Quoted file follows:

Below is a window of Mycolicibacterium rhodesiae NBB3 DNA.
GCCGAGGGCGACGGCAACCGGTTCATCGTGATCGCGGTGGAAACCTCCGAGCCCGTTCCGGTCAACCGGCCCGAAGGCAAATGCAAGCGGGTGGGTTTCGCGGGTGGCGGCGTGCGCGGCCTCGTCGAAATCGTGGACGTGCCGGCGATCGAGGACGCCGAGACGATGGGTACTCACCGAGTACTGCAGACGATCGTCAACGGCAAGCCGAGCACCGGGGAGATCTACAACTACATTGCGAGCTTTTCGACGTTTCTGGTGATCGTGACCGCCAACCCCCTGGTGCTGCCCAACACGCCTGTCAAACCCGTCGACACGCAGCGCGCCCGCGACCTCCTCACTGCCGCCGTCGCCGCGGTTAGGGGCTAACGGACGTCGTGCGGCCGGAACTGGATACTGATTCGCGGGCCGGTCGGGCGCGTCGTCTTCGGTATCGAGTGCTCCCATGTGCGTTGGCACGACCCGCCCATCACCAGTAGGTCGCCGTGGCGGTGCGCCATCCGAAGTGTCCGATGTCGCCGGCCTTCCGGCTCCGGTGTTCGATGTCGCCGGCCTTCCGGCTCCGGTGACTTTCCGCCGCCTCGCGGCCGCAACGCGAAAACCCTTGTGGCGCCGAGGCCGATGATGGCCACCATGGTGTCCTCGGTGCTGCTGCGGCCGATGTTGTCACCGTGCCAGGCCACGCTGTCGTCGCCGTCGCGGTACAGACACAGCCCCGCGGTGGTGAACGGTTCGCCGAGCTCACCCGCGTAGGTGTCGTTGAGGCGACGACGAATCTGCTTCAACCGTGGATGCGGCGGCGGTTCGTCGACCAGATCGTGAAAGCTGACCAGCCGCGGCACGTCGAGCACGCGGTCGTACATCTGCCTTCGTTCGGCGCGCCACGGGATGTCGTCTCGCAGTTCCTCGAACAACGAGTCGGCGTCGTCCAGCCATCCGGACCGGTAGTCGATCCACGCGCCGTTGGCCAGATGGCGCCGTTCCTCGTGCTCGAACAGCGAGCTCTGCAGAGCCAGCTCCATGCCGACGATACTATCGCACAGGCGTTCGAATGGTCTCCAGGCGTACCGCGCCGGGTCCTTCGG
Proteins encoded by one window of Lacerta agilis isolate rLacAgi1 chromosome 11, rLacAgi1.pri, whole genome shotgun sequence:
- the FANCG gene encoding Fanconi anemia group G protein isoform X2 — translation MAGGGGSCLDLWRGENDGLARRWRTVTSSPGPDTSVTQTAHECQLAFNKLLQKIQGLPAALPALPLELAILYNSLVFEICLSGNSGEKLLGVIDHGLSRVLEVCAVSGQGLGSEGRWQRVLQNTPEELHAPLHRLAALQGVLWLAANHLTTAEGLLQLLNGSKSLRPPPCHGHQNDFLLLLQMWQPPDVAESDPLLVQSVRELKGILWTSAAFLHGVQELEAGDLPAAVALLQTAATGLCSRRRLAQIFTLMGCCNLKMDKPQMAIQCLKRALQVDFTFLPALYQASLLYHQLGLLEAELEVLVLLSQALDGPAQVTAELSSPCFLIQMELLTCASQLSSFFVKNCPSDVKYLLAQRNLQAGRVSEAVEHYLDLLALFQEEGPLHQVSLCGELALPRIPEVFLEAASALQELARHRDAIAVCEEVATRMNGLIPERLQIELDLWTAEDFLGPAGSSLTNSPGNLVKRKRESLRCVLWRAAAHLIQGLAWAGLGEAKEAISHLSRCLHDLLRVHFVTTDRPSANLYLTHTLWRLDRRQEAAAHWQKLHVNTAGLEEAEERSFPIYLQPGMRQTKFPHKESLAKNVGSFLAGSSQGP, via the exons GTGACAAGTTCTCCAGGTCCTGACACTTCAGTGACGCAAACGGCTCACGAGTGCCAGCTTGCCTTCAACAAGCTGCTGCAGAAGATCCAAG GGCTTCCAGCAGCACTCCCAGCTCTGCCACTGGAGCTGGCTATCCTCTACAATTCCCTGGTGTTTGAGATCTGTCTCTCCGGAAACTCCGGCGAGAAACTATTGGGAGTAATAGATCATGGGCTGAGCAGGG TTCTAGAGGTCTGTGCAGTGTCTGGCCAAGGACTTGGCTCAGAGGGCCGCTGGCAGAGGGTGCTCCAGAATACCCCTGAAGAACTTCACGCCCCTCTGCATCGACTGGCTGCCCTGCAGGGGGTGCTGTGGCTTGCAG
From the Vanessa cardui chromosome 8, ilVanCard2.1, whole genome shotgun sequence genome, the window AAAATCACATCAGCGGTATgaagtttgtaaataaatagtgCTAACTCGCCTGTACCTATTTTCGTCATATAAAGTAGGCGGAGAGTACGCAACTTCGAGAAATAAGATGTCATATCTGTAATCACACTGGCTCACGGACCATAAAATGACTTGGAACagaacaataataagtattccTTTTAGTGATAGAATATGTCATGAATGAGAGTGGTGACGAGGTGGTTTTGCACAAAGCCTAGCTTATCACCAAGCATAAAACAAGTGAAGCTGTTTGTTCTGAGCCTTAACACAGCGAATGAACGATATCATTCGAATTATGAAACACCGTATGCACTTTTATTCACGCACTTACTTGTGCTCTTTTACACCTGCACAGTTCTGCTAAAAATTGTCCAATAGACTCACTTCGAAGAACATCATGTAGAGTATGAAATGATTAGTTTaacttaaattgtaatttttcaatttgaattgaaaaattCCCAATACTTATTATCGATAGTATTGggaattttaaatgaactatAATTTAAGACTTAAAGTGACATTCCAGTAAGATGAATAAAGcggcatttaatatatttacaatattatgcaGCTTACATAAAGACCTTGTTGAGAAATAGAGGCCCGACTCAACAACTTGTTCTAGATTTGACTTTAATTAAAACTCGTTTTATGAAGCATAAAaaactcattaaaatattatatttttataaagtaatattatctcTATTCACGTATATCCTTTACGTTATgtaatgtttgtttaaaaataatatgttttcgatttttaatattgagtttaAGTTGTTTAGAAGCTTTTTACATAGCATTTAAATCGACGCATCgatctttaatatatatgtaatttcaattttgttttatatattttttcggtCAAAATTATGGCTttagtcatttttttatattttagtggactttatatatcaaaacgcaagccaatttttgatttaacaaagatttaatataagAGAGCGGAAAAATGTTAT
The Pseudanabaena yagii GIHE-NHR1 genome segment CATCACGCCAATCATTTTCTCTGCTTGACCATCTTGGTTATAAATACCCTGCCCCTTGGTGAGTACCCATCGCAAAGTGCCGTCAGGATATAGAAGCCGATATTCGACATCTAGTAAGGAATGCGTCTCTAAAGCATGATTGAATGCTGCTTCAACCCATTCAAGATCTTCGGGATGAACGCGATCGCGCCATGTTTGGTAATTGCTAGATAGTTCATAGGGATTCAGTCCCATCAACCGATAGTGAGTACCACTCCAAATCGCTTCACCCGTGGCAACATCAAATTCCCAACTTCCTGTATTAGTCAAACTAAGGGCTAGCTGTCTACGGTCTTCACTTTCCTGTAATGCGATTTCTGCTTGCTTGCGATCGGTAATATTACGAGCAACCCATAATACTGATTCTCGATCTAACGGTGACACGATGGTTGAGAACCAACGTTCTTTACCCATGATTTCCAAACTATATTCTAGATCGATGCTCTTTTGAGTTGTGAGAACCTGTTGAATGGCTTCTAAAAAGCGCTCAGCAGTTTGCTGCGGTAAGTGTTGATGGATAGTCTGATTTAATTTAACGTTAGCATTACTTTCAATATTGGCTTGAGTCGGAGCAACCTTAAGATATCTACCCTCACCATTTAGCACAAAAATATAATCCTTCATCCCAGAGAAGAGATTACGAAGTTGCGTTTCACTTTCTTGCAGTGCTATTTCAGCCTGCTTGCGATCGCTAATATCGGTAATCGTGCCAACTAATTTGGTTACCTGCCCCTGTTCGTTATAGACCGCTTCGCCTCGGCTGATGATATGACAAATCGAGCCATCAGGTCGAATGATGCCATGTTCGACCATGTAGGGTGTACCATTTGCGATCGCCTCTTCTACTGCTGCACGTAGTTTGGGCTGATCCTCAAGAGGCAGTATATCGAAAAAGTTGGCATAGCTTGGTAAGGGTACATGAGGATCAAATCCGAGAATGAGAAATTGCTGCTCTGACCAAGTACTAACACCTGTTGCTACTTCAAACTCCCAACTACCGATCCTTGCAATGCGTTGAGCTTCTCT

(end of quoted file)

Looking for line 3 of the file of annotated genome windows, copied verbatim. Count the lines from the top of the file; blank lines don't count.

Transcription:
Proteins encoded by one window of Lacerta agilis isolate rLacAgi1 chromosome 11, rLacAgi1.pri, whole genome shotgun sequence: